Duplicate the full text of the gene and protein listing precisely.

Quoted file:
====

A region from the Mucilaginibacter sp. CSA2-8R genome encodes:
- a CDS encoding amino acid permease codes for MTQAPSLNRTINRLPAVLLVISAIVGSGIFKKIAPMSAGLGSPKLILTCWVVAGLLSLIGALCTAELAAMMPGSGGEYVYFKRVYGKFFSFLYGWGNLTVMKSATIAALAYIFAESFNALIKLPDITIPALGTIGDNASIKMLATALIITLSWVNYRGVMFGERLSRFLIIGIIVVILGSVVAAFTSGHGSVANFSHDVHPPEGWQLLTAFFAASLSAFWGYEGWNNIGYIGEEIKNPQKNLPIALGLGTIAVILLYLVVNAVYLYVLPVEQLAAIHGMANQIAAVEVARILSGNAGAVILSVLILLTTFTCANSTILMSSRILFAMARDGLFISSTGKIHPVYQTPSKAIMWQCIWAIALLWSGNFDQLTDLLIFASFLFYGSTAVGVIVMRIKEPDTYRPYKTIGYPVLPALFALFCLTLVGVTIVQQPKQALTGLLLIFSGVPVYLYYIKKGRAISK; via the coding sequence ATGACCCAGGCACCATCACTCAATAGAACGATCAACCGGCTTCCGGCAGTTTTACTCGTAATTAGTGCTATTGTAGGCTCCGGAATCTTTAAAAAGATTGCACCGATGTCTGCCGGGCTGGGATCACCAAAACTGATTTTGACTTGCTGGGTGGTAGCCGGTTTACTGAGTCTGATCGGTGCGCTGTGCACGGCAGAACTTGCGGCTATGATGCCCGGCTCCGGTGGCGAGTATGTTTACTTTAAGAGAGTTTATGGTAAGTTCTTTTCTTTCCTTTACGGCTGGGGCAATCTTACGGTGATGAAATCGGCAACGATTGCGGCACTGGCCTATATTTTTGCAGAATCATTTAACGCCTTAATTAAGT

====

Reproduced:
A region from the Mucilaginibacter sp. CSA2-8R genome encodes:
- a CDS encoding amino acid permease codes for MTQAPSLNRTINRLPAVLLVISAIVGSGIFKKIAPMSAGLGSPKLILTCWVVAGLLSLIGALCTAELAAMMPGSGGEYVYFKRVYGKFFSFLYGWGNLTVMKSATIAALAYIFAESFNALIKLPDITIPALGTIGDNASIKMLATALIITLSWVNYRGVMFGERLSRFLIIGIIVVILGSVVAAFTSGHGSVANFSHDVHPPEGWQLLTAFFAASLSAFWGYEGWNNIGYIGEEIKNPQKNLPIALGLGTIAVILLYLVVNAVYLYVLPVEQLAAIHGMANQIAAVEVARILSGNAGAVILSVLILLTTFTCANSTILMSSRILFAMARDGLFISSTGKIHPVYQTPSKAIMWQCIWAIALLWSGNFDQLTDLLIFASFLFYGSTAVGVIVMRIKEPDTYRPYKTIGYPVLPALFALFCLTLVGVTIVQQPKQALTGLLLIFSGVPVYLYYIKKGRAISK; via the coding sequence ATGACCCAGGCACCATCACTCAATAGAACGATCAACCGGCTTCCGGCAGTTTTACTCGTAATTAGTGCTATTGTAGGCTCCGGAATCTTTAAAAAGATTGCACCGATGTCTGCCGGGCTGGGATCACCAAAACTGATTTTGACTTGCTGGGTGGTAGCCGGTTTACTGAGTCTGATCGGTGCGCTGTGCACGGCAGAACTTGCGGCTATGATGCCCGGCTCCGGTGGCGAGTATGTTTACTTTAAGAGAGTTTATGGTAAGTTCTTTTCTTTCCTTTACGGCTGGGGCAATCTTACGGTGATGAAATCGGCAACGATTGCGGCACTGGCCTATATTTTTGCAGAATCATTTAACGCCTTAATTAAGT